How did Uber sell the world on the idea that all of the taxi industry’s historic problems were caused by regulators, and that allowing Uber a laissez-faire industry would magically solve them?

Uber began with an innocent sounding ambition. If you are planning to drive somewhere, why not take a passenger and make a little money too? A utopian new platform, which will link up people driving, and others needing a ride. Hubert Horan’s new article “Uber’s Path of Destruction” published by American Affairs blows that theory apart, presenting a deeper and much uglier face of Uber.

“Developing powerful competitive breakthroughs is hard. Figuring out how to generate strong positive cash flow from them while fighting established incumbents is even harder. Uber’s innovative strategy was to skip all this really hard stuff.”

Hubert Horan, American Affairs

The major thrust of the article is that the belief that Uber is a highly innovative and successful company has no basis in economic reality. Rather, Horan contends that it is actually less efficient than the competitors it has been driving out of business.

This viewpoint is that the enormous equity investment Uber has received, $US13 billion in 2015, and $US20 billion through 2018, has gone to subsidise the inferior service. This makes the cheap fares that its customers enjoy anticompetitive, and unsustainable as passengers are not paying the actual cost. Under this model Uber will never make a profit and offers no public benefit.

“Most public criticisms of Uber have focused on narrow behavioral and cultural issues, including deceptive advertising and pricing, algorithmic manipulation, driver exploitation, deep-seated misogyny among executives, and disregard of laws and business norms. Such criticisms are valid, but these problems are not fixable aberrations.”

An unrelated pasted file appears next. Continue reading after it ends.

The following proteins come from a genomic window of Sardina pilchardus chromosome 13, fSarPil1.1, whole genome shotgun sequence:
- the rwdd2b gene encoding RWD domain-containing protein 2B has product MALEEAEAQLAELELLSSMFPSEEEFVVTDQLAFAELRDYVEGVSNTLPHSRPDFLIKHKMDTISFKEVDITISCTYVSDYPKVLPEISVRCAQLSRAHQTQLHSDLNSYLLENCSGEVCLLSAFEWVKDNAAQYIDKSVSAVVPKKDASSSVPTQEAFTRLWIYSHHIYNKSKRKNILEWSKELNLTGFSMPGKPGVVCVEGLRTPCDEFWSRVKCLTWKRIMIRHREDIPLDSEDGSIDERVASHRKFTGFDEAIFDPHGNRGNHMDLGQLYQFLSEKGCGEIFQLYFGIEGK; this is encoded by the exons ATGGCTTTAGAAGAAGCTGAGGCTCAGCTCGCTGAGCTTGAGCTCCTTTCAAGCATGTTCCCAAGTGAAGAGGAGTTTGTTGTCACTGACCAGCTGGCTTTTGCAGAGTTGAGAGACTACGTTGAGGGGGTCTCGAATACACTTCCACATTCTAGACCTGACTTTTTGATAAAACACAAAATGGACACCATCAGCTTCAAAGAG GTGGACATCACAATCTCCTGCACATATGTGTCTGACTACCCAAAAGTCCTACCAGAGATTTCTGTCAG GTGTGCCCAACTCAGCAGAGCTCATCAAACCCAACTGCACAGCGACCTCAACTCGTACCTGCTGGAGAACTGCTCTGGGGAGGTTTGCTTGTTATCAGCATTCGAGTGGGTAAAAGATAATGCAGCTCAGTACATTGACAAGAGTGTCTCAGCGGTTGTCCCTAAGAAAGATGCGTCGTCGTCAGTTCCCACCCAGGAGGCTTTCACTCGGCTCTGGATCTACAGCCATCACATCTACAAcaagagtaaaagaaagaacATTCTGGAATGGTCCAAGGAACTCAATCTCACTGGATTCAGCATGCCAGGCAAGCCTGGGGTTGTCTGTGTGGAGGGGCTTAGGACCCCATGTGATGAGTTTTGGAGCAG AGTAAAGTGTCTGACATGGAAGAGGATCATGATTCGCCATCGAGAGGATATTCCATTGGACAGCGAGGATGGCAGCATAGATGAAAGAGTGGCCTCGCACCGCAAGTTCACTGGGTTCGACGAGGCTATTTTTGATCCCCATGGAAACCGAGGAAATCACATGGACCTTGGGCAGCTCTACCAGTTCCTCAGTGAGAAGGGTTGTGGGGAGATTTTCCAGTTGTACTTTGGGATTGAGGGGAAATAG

Hubert Horan, American Affairs

Horan believes that the end goal was to drive out all other competitors and then thrive in a monopoly environment. So far that hasn’t eventuated, but significant damage has been done to existing transport providers. They have also forced a loosening of our regulations around transport providers. Rather than attempting to rein in a foreign company which was not operating within our rules, we along with other countries, relaxed the passenger transport service regulations.

How has Uber managed to raise so much money, and have governments around the world relax the rules governing their industry? Horan points to the use of manufactured narratives, including manipulating its financial statements. Uber have run a strong media campaign to cast themselves as heroic innovators, improving an expensive and inefficient service on behalf of the users, and the market has lapped it up.

“Uber’s desired framing—that it was fighting a moral battle on behalf of technological progress and economic freedom—was uncritically accepted by the mainstream business and tech industry press, who then never bothered to analyze the firm’s actual economics or its anticompetitive behavior.”

Hubert Horan, American Affairs

Any real improvements in Uber’s financial position has come not from efficiency, but from successfully driving down the amount it pays its drivers. In the US Uber is accused of using dishonesty in their driver recruitment programmes, including ongoing misrepresentations of gross pay (prior to deducting vehicle costs) as net pay. Unilaterally changing the Uber share of passenger fares from 25 to 30 percent in 2015 resulted in a direct wealth transfer from labour to capital of over $US3 billion.

“Other Silicon Valley investors amassed staggering riches while inflicting enormous damage on the rest of society (e.g., creating an uncontrollable surveillance apparatus, poisoning public discourse, exploiting massive anticompetitive power), but in these cases one can at least point to some offsetting benefits (search engines, lower retail prices, useful social media tools). One can also argue that, in a different political environment, most of these gains could have been achieved while avoiding most of the costs. Uber, meanwhile, is unique because it is entirely exploitive.”

Hubert Horan, American Affairs

This article claims that Uber does not benefit from Metcalfe’s law, I beg to differ. A major attraction for customers is the ease and speed at which they can access a ride, this is because of the size and density of Uber drivers available. However it is true that Uber does not enjoy the kind of economies of scale that the other tech start-ups have. Within Uber the drivers are the product, as opposed to the social media model in which the users are themselves the product.

Horan concludes that Uber’s most important innovation has been to produce staggering levels of private wealth without creating any sustainable benefits for consumers, workers, the cities they serve, or anyone else. There is no guarantee that the new entrants to the ‘rideshare’ market are any better.

Read the whole article here.